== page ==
Dancing with the Stars is having a casting shuffle due to Covid-19.
As reported by The Project tonight, Eric Murray has tested positive for Covid-19, which means that he and professional dance partner Loryn Reynolds are out of the competition. The rules of the competition, as set out by the show’s originator the BBC, allow a dancer to take a week off during the competition until the semi-finals, but once the show gets to the semi-finals, if a competitor is unable to dance, they are eliminated from the competition.
Alex Vaz and Brittany Coleman, who were eliminated this week, will return to the competition to replace Murray and Reynolds.
Before The Project broke the news, the Herald reported that “at least” one cast member on the show had tested positive for Covid-19.
An independent inquiry into the government’s Covid-19 response could be in the future, the minister in charge has signalled.
Chris Hipkins addressed the health select committee today, where he indicated that once any winter outbreak of omicron has eased, it could be time for a review of the overall Covid response.
“Cabinet hasn’t yet considered anything… but I think what you would have heard from the prime minister and I that we do acknowledge there needs to be some kind of formal, proper status structured review of our Covid-19 response,” Hipkins told the committee.
The form of the inquiry had not been considered, said Hipkins, but any review would need a “good degree of independence”. A Royal Commission was possible although they “can go on and on for a long time”.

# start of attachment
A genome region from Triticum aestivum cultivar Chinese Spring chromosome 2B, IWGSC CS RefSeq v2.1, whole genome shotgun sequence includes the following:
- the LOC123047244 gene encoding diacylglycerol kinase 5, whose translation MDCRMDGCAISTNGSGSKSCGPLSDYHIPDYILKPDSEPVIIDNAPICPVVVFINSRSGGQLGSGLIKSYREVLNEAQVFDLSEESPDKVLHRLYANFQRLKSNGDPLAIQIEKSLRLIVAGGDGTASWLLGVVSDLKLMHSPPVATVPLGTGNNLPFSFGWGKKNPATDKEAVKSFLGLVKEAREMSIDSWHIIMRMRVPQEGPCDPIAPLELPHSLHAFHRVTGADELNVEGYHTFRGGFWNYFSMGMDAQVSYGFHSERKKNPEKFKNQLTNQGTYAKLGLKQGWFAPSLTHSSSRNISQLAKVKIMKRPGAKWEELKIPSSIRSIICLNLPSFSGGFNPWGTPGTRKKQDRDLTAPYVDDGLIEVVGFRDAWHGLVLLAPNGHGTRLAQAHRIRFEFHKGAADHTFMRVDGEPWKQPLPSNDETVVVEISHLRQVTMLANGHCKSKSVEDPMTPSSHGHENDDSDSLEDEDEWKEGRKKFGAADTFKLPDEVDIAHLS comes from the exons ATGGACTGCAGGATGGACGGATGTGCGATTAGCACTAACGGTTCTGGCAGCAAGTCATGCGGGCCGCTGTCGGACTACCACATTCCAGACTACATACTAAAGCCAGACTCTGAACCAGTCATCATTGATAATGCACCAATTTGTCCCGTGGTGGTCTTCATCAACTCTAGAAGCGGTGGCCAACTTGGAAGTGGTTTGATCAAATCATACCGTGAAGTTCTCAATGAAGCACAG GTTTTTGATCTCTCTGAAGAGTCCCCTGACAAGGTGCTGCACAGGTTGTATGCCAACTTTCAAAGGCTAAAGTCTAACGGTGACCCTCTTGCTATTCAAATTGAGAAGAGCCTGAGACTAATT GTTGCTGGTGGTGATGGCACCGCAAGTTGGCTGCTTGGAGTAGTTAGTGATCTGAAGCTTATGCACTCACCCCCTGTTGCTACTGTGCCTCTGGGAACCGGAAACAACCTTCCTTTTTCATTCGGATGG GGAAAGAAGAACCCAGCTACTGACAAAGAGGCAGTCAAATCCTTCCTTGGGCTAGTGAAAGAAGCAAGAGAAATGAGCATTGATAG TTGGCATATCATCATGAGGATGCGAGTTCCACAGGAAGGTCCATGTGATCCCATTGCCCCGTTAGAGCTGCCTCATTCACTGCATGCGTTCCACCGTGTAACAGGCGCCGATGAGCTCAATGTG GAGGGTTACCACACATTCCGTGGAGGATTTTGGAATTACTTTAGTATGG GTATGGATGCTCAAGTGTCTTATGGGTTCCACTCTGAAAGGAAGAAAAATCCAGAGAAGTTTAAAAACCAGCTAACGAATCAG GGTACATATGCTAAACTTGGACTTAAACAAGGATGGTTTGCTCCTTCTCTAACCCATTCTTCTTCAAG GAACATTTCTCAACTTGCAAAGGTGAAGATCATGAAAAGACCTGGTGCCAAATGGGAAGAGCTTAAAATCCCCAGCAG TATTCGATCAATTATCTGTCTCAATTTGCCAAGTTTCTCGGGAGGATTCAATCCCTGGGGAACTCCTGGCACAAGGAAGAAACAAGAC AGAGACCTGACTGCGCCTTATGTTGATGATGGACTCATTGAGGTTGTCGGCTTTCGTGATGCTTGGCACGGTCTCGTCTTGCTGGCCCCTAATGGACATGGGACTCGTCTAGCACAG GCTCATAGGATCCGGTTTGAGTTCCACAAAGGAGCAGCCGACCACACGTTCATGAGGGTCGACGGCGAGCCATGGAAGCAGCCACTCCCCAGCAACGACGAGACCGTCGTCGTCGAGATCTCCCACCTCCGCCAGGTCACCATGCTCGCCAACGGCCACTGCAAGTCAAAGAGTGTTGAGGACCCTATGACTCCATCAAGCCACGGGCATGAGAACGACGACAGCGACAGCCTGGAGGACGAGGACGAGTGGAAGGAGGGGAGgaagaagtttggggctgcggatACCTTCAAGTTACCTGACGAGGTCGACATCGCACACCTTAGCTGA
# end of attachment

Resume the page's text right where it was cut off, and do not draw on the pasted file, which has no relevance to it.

Māoriland Film Festival, the largest international indigenous film festival, has today announced their 2022 lineup. It includes the te reo dubbed version of The Lion King, Dame Whina Cooper biopic Whina, and the premiere of te reo animated film Tama Kaiātea.
It’s the ninth time the annual film festival has been staged, and this year will showcase 106 films from 132 indigenous nations over five days during the Matariki period (June 29 – July 3). The theme for this year’s festival is “He pitomata he pito ora” – the potential of life.
“We have all felt the effects of the Covid-19 pandemic and for filmmakers it has been a hugely disruptive time,” said festival director Libby Hakaraia. “Working through lockdowns the creative output from indigenous filmmakers has resulted in the strongest MFF programme we’ve ever had. At the MFF2022 we celebrate films created during extraordinary circumstances including here in Aotearoa.”
You can find a full schedule for the festival here.
In a sign of the times we live in, Jacinda Ardern has returned to parliament today – via the power of Zoom.
Appearing for a pre-budget question time face-off with National’s Christopher Luxon, the prime minister hovered somewhat ominously over the heads of opposition MPs on a large screen.
She has been in self-isolation for over a week, initially because her partner Clarke Gayford tested positive for Covid-19. Over the weekend, the PM confirmed she, too, had caught the virus.
Today’s question time largely gave Luxon the opportunity to question previous government spending, asking Ardern how the public could trust her to spend tomorrow’s budget. Examples raised by Luxon included fond opposition favourites: KiwiBuild and Auckland light rail.
The seven-day rolling average of reported deaths is now 17. Of the deaths being reported today, the ministry confirmed one person was in their 20s while the rest were over the age of 40. Ten were women and 22 were men.
Daily case numbers remain above 9,000 today, with 9,570 reported nationwide. As you can see from the below graph, there appears to be a slight uptick in cases after several weeks of relatively consistent numbers.
Cases in Auckland remain the highest in the country: 3,297 have been recorded overnight.
The seven-day rolling average of community cases across the country is 8,024 – a rise from last Wednesday when it was 7,533.
There are now 425 people in hospital with Covid-19 and nine in intensive care.
The Ministry of Health has confirmed how many people included in New Zealand’s total Covid death toll actually died from the virus.